Thursday 4 December 2008

Close Encounter of the Sculptural Kind

As any Australian travel editor knows, there's something enormously alluring about international travel.

Curiously, these editors receive far more unsolicited material about overseas journeys than domestic ones, even though domestic travel is much cheaper to research.

It seems that a trip to Europe is inherently sexier than a weekend interstate on a budget airline.

But addicted as I am to international adventures, there's no logical reason why a local trip should be any less enjoyable.

You can even travel very locally and have a good time. A case in point - last Sunday Narrelle and I visited the Yering Station winery in the Yarra Valley, just 40 kilometres east of the centre of Melbourne. We were interested in the seeing the works entered in the annual Yering Station Sculpture Exhibition & Awards.

What was novel (for most Melburnians) was our method of getting there - a train to the Lilydale terminus, then a bus from there. It was surprisingly easy to catch public transport into the Yarra Valley, but most people would assume it would only be practical by car.

The sculptures - a pretty flexible term, as most were not the traditional carved stone pieces - are scattered around the grounds and premises of the winery, making an attractive hide-and-seek game as you spot them among the greenery.

The one we had a particular interest in was Grosse Fische - Kleine Fische (Big Fish - Little Fish), a piece which had been foreshadowed some months ago in a post within John Richards' Outland Institute blog.

In it, artist Gaby Jung asked readers to send her empty fish-shaped soy sauce containers. The resulting work used masses of these plastic vessels to form a giant fish, suspended above a pool in which more soy fish float.

It was an impressive piece, as were many others in the exhibition. The winery itself is no slouch, either, being composed of a mix of historic and modern buildings set within beautiful grounds denoted by circular patterns of plants and paths.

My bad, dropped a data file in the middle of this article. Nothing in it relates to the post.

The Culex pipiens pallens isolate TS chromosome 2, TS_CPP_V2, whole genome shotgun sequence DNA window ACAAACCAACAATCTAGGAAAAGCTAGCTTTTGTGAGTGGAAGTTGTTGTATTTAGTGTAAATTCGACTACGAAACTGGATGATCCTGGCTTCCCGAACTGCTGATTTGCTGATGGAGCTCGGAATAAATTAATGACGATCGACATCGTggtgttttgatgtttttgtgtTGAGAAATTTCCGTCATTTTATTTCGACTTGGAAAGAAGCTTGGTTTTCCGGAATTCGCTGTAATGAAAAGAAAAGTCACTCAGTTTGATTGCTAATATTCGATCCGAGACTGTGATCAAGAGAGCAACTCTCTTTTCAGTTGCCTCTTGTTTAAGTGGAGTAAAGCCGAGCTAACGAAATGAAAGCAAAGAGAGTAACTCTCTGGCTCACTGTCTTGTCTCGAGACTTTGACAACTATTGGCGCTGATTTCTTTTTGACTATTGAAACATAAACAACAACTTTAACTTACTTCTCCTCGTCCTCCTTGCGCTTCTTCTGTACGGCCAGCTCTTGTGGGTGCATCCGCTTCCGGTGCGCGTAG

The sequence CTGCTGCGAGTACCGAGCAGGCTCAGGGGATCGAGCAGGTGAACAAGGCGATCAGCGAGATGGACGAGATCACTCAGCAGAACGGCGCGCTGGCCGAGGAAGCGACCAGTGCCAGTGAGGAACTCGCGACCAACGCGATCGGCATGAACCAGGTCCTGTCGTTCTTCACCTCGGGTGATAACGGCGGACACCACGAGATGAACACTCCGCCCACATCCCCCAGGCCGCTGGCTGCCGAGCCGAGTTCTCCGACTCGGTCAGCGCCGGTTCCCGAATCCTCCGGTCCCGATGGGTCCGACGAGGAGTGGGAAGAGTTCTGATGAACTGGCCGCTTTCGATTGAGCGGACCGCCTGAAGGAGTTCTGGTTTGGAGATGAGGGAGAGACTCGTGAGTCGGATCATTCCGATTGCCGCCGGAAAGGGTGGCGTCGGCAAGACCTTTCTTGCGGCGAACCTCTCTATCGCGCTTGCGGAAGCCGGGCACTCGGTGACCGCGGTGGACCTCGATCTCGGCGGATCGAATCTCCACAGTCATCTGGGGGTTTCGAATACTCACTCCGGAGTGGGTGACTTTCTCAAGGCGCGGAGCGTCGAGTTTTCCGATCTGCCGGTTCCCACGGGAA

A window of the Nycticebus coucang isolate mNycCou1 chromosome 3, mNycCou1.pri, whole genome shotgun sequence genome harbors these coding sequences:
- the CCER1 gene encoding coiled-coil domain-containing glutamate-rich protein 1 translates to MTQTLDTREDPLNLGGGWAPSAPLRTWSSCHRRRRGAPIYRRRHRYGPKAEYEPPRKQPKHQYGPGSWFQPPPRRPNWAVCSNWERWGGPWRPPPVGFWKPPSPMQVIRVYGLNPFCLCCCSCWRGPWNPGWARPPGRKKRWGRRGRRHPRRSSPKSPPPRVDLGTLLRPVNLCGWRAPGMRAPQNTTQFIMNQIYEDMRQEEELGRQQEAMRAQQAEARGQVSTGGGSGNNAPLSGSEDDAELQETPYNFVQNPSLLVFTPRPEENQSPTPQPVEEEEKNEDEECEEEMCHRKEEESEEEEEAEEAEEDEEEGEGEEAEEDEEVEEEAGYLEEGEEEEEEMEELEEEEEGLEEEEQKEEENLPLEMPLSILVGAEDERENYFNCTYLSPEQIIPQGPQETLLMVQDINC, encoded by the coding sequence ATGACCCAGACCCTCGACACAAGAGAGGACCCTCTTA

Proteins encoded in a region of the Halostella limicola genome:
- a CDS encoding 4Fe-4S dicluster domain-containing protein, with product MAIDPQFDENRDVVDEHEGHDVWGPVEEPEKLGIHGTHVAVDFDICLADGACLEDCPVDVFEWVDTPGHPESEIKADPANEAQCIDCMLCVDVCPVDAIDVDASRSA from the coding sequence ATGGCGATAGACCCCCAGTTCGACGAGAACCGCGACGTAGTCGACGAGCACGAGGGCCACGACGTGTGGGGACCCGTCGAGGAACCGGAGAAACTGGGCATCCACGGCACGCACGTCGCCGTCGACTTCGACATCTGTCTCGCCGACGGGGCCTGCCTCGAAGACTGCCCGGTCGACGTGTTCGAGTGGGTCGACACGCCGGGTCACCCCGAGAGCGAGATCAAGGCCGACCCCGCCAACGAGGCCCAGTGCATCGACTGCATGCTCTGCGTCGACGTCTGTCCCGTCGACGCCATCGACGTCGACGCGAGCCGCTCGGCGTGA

After viewing the artork, we tasted home-made jams in the nearby shop, then climbed the stairs to the deck of the bar. We sat outside in the sunshine, sipping rosé and eating excellent sandwiches made with quality ingredients, thinking that perhaps life wasn't so hard after all.

Then we walked the two kilometres or so to the nearest town, Yarra Glen (which I always think sounds like the name of a bushranger). It was an easy stroll along a flat road past fields, though cars whip by at a fast pace.

One woman stopped and asked if we'd like a lift - bless her - but we declined and kept strolling. I'm always amazed by how difficult people who don't walk, think walking is - as if it's a major hardship to walk a couple of kilometres through attractive countryside on a pleasant day.

And the important thing, it occcurs to me, is being immersed in the environment when you're travelling. A car is handy to get from A to B quickly; but I always feel annoyed when tearing through a new landscape I'd rather be in contact with, while confined behind glass and steel.

So that was our Sunday. A visit to a winery, some great art, and a walk into a new town. It might be close to home, but I call that a travel experience worth having.

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